A broad variety of autoimmune diseases involve the development of pathogenic immunoglobulin G (IgG) antibodies which can attack cells and tissues and form immune complexes with the antigen to which they are directed. Immune complexes are particularly problematic as they can deposit in tissues and promote the further development of autoantibodies yet can only be removed or inhibited by invasive methods. A new study led by investigators at Brigham and Women’s Hospital in collaboration with Syntimmune Pharmaceuticals adds to the body of evidence that blocking the neonatal crystallizable fragment receptor (FcRn) has the potential to treat autoimmune diseases by removing not only IgG but also the immune complexes they form. In preclinical studies and a Phase 1 clinical study, the team presents evidence that expands the role of FcRn beyond simply removing IgG antibodies from the circulation, showing its potential for treating autoimmune diseases. The team’s findings are published in Science Advances.
“We anticipate that FcRn antibody therapeutics will be part of an important new class of drugs for the treatment of autoimmune diseases,” said corresponding author Richard Blumberg, MD, Vice Chair for Research in the Department of Medicine at Brigham and Women’s Hospital. “As these types of drugs move into the clinic, we need to pay attention to their effects on IgG immune complexes as that is something which has not received the attention it deserves.”
Previous studies have shown that blocking FcRn can lower levels of IgG in humans, the most common antibody found in the blood. IgG plays a critical role in fighting infection by binding pathogens such as viruses and bacteria but is also tied to autoimmune diseases such as lupus, pemphigus and more. IgG can also form complexes with antigens, which may further promote the autoimmune response, but the effect of blocking FcRn on the immune complexes had not been evaluated until now.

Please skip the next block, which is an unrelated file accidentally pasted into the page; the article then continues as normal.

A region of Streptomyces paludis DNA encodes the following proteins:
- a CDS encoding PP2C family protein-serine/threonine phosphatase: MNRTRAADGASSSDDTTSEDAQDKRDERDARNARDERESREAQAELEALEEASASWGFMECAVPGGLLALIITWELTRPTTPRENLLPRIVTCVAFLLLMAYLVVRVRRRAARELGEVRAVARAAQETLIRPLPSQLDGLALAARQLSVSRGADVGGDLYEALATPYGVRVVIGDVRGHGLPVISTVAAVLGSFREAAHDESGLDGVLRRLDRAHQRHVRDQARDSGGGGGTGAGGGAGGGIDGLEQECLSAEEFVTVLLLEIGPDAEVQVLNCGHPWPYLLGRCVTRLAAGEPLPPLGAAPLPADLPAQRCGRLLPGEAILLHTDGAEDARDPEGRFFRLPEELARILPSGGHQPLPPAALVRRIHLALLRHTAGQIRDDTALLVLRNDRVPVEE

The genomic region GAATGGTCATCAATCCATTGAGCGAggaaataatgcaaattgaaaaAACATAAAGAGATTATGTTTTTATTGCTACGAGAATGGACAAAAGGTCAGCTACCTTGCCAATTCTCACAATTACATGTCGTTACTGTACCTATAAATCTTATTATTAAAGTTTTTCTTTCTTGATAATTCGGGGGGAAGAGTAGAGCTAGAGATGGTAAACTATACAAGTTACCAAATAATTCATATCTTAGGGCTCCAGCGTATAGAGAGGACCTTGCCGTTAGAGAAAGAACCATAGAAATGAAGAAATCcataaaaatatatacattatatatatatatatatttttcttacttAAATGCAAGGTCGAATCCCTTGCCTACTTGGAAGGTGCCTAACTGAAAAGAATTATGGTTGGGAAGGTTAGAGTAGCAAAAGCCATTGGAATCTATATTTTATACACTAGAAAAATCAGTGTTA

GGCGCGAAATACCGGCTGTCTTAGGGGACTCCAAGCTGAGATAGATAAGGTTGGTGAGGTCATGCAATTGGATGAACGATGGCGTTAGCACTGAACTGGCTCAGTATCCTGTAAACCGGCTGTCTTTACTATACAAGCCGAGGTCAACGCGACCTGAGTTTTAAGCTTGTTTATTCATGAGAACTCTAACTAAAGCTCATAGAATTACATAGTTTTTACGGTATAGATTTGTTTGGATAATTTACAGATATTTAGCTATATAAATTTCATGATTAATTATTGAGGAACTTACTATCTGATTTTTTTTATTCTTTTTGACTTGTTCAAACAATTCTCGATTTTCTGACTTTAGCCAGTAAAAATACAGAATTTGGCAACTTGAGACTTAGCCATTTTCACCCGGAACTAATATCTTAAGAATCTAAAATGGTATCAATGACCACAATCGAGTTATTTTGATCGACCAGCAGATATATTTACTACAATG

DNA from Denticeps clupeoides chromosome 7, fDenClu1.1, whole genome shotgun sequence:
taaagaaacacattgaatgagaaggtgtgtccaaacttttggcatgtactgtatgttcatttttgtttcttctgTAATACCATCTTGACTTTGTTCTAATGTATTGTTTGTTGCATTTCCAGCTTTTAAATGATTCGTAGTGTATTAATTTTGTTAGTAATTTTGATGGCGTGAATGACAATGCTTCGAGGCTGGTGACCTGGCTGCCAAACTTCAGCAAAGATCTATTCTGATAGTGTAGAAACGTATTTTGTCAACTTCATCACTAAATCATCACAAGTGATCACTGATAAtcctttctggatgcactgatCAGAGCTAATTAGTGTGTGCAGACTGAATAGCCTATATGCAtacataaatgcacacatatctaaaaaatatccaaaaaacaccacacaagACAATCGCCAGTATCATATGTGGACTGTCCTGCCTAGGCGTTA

Blumberg and colleagues assessed the effects of SYNT001, an FcRn blocking monoclonal antibody, on IgG as well as IgG immune complexes in mice, non-human primates and humans. They found that SYNT001 decreased the levels of both IgG and IgG immune complexes in the circulation and inhibited the ability of the immune complexes to activate the immune system. The drug candidate was well tolerated in the Phase 1 study.
“The results of these studies suggest that FcRn blockade using SYNT001 has the potential to treat a variety of inflammatory and autoimmune conditions making it a promising therapeutic agent in reversing the effects of pathogenic IgG and IgG immune complexes,” the authors write.
Funding for this work was provided by Syntimmune, Inc., and by the National Institutes of Health (NIH DK53056). Multiple co-authors of this study were employees of Syntimmune, Inc., served as paid consultants to Syntimmune, Inc., or had equity interests in Syntimmune, Inc., a company developing therapeutic agents to target FcRn. Syntimmune, Inc., is now a wholly owned subsidiary of Alexion Pharmaceuticals, Inc., following its acquisition by Alexion in November 2018. A co-author is an employee of, and has equity interest in, Alexion Pharmaceuticals, Inc.
Paper cited: Blumberg, LJ et al. “Blocking FcRn in humans reduces circulating IgG levels and inhibits IgG immune complex-mediated immune responses” Science Advances https://advances.sciencemag.org/content/5/12/eaax9586
BRIGHAM AND WOMEN’S HOSPITAL